An incident at Byron Bay when efforts to rescue a man from the sea turned violent was prompted a call from lifesavers for more “reason and respect” from the community, especially in life-threatening situations.
An incident at Byron Bay when efforts to rescue a man from the sea turned violent was prompted a call from lifesavers for more “reason and respect” from the community, especially in life-threatening situations.

Rescuers after some respect

A RESCUE that turned ugly has prompted a senior surf lifesaver to call for “reason and respect” from people who venture out into the water.

Last Sunday morning, volunteers from the Byron Bay Surf Life Saving Club were put in danger when a man they were trying to rescue became violent and had to be restrained while they were in rough seas two nautical miles off Cape Byron.

While the episode was an extreme case, it highlighted the difficulties lifesavers sometimes faced, but shouldn't have to, said Jimmy Keough, Surf Life Saving emergency co-ordinator for the Far North Coast.

At other times, lifesavers on the North Rivers had to deal with people who were affected by alcohol or drugs and who chose to go swimming, Mr Keough said.

Lifesavers responding to emergency calls, sometimes at night, were put at risk in such circumstances and it was a big ask for volunteers to have to face, he said.

It also used valuable resources that could be needed elsewhere, he said.

On Sunday, a man entered the water at Little Wategos fully clothed. He swam away from the beach and was quickly swept out to sea. Several calls were made from concerned onlookers at the beach and at the Byron lookout.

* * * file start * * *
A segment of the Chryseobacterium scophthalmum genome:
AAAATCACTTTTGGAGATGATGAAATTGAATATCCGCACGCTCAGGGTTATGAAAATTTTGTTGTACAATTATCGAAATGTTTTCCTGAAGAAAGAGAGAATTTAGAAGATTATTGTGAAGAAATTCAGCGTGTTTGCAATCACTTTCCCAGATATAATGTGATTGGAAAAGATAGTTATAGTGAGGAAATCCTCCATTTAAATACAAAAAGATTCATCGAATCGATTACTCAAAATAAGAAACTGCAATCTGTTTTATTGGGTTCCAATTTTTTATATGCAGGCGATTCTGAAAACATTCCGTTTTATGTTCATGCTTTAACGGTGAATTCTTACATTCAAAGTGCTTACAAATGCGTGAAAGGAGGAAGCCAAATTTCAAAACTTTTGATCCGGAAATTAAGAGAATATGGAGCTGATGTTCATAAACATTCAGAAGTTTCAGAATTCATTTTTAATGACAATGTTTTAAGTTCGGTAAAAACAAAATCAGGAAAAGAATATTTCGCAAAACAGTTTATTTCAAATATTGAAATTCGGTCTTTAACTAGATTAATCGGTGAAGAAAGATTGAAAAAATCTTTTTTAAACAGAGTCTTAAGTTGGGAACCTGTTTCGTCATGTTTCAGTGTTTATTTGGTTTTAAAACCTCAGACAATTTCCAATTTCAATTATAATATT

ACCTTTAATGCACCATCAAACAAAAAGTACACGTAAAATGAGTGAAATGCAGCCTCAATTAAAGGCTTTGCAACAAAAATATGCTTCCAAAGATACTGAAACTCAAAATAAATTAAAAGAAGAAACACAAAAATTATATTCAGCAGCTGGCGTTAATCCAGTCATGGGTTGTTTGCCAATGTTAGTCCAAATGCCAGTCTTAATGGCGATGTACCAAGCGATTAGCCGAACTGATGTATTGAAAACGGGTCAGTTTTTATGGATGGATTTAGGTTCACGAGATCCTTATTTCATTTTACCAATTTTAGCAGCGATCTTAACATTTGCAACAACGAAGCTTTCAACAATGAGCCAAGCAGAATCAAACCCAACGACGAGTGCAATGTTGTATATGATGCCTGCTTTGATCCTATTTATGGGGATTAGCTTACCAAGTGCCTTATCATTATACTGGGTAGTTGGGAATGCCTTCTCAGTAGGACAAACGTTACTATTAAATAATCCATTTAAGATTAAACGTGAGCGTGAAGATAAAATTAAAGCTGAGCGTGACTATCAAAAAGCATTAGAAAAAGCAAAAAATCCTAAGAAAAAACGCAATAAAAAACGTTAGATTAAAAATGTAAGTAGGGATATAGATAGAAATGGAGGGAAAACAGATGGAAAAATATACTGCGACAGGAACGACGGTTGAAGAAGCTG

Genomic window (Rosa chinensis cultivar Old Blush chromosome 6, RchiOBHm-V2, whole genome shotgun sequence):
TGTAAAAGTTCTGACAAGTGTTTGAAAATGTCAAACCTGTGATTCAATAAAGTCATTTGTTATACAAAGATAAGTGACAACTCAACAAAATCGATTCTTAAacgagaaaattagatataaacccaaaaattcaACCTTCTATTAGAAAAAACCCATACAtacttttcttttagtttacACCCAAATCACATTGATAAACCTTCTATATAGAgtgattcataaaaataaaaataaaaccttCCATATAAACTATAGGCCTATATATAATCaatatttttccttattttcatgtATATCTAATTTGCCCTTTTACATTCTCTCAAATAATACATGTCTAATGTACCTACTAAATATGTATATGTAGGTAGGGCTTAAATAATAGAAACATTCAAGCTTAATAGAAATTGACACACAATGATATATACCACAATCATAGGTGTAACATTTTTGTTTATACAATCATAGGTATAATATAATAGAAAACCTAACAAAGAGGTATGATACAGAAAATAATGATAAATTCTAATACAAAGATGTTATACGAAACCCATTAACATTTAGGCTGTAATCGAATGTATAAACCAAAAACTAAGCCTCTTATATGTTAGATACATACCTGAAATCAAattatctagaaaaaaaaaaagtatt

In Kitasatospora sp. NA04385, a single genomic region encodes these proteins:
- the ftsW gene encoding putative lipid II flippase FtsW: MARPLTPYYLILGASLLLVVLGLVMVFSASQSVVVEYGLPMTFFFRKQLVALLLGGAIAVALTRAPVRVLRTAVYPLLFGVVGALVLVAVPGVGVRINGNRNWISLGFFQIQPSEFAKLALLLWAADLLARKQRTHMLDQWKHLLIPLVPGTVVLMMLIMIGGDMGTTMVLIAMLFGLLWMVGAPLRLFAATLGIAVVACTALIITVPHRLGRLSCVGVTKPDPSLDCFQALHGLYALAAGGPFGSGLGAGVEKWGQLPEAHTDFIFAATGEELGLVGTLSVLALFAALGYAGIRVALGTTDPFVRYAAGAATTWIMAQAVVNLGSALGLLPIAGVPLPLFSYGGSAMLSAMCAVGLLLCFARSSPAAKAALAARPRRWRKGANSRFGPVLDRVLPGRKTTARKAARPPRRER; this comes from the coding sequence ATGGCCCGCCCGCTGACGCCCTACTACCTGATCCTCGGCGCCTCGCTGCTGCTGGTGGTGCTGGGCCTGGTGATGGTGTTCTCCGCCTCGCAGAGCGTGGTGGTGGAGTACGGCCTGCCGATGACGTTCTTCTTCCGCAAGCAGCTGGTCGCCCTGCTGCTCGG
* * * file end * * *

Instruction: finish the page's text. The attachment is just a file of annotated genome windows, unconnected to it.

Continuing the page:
Experienced lifesaver Kurt Tutt went out on a jet ski to help the man, who was now naked and became “very violent”.

Mr Tutt believed the man was either affected by drugs or had mental health issues. He remained with the man for 40 minutes and called for back-up, while the Westpac Rescue Helicopter hovered above.

Two women volunteers, one aged 17, came out on the inflatable boat to help. There was further struggling before the man was dragged into the boat and “sat upon” by the 110kg Mr Tutt for the journey back to dry land.

Once on shore he was sedated by ambulance staff and handcuffed by police before being taken to hospital.

Insp Greg Powell, of the Brunswick Valley Zone Ambulance Service, said the lifesavers had “done a particularly good job in an arduous situation”.

He said ambulance officers were trained to deal with such patients, but the lifesavers had to use their own common sense.

Mr Keough said such incidents were disheartening.

“We're a community organisation and very happy to carry out rescues,” he said.

“A fatality was avoided on Sunday, but it's hard enough to retain volunteers without this sort of thing happening.”



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